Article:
Intel demands ultrabooks add touchscreens

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Intel executive Kirk Skaugen showed off the company's new ultrabook specs at the Consumer Electronics Show.

Get ready for a wave of touchscreen laptops.

Intel is adding a big new requirement for any computers that want to carry its "ultrabook" branding: They'll have to include a touchscreen. A prototype the company showed off Monday at a Consumer Electronics Show presentation featured a detachable display, a form factor that Intel hopes will become common.

That blurs the line even further between a notebook PC and a tablet. It's a move Microsoft (MSFT) is also backing: Its recently released Windows 8 operating system works on both desktop and mobile devices, but it operates much more smoothly with a touchscreen.

Intel (INTC), which makes the processors most laptop makers use to power their devices, has been trying to steer the industry toward lighter, sleeker, faster machines that take full advantage of its latest chip advances. It calls those machines "ultrabooks," a term it created and gets to write the rulebook for.

Intel boldly predicted at last year's CES that ultrabooks would dominate the industry and account for 40% of all consumer notebook sales by the end of 2012. The reality came up far short. Industry analysis firm IHS iSuppli chopped its ultrabook estimates for the year in half in October, citing the devices' "nebulous marketing and unappealing price."

Price has been a big sticking point: Ultrabooks typically go for more than $1,000. Intel claims that price tag will come down this year, even with the expensive addition of a touchscreen. The company predicted that entry-level ultrabooks will retail for $599 by end of the year -- just in time for the 2014 holiday season.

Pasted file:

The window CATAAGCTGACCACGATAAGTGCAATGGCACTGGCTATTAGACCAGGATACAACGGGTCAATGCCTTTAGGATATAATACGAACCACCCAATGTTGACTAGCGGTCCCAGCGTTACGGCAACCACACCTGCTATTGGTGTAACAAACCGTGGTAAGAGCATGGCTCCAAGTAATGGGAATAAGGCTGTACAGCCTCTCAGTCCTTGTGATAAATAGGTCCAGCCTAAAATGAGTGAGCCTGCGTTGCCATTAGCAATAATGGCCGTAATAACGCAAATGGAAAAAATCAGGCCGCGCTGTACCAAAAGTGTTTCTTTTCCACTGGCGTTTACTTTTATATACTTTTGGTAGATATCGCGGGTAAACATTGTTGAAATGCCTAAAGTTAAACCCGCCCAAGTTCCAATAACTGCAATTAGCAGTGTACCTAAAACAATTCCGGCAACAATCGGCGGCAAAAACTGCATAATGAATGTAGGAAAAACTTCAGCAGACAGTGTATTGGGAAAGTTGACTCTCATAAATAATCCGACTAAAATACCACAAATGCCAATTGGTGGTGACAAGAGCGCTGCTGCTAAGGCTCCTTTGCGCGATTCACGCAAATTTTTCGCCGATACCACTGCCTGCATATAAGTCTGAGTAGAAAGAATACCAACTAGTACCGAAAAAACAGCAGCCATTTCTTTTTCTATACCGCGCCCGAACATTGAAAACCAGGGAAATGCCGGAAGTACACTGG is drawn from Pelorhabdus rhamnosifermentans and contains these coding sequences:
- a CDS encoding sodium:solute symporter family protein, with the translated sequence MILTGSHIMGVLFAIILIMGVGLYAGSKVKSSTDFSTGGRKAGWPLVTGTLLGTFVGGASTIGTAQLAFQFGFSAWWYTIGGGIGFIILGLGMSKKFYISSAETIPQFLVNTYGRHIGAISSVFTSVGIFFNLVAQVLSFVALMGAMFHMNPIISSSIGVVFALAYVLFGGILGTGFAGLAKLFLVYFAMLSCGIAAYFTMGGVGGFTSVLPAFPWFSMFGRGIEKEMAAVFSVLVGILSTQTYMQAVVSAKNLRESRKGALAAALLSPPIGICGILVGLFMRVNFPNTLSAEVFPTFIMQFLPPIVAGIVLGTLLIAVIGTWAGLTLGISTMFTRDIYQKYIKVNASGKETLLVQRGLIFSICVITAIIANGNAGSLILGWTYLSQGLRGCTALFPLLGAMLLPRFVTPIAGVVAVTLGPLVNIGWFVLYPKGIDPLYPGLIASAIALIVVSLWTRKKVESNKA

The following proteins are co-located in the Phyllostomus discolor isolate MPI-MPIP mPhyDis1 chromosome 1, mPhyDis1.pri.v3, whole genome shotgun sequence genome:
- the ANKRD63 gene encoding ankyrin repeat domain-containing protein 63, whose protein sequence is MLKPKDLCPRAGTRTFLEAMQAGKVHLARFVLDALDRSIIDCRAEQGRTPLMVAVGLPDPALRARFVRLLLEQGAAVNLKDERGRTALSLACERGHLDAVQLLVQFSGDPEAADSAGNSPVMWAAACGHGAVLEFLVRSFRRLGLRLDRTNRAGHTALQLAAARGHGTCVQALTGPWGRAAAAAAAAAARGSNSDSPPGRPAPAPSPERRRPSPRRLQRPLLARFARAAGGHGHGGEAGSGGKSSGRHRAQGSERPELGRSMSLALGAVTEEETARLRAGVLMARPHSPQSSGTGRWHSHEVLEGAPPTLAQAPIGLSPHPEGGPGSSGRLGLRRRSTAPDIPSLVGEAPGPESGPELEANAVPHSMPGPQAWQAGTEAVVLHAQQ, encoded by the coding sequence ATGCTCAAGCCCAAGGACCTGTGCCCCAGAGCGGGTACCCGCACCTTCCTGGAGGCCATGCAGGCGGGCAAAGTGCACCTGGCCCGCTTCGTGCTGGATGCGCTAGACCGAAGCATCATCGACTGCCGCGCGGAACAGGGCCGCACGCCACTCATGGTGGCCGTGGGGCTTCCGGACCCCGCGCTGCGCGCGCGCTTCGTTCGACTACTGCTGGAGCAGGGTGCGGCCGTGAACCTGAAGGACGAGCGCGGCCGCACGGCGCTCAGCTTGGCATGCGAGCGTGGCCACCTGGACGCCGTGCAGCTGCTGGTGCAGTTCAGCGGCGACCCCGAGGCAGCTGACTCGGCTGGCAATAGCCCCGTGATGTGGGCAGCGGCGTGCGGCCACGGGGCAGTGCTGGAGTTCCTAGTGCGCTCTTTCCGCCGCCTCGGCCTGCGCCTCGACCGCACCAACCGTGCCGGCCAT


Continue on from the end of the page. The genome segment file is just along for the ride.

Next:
Kirk Skaugen, who heads Intel's PC client group, said the fourth-generation ultrabooks coming out this year "will be game-changers."

The new ultrabooks will run on Intel's upcoming Haswell chips, which are the first processors designed specifically for ultrabooks. The processors can provide "all-day battery life" and are designed to work "naturally" with voice and touch, Skaugen said.

The touch focus is part of Intel's push for "perceptual computing," the company's clunky term for a cool concept that wraps up recent advances in mouseless computing. The idea, Skaugen said, is that PCs will "have senses, like we do": touch, sight, hearing, and so on.

Intel demoed a few experiments along those lines from its developer partners, including a gesture-controlled version of the game "Portal 2" that lets users move items around the screen simply by grabbing at the air. A "Where's Waldo?" demo showed off eye-tracking, in which a user simply scanned the screen and blinked when he found the stripe-clad cartoon.

Intel also unveiled a new smartphone platform that's aimed at emerging markets, codenamed Lexington. Acer, Lava International, and Safaricom will offer devices that run on the low-power platform.

Jumping into this market was a no-brainer, Intel said: It cited forecasts that the so-called "value smartphone market" could reach as many as 500 million units by 2015.

On the tablet front, Intel announced a new quad-core Atom processor family called Bay Trail. The chip will deliver twice the computing power of current Intel-powered tablets, and it's slated to be available by the 2013 holiday season.

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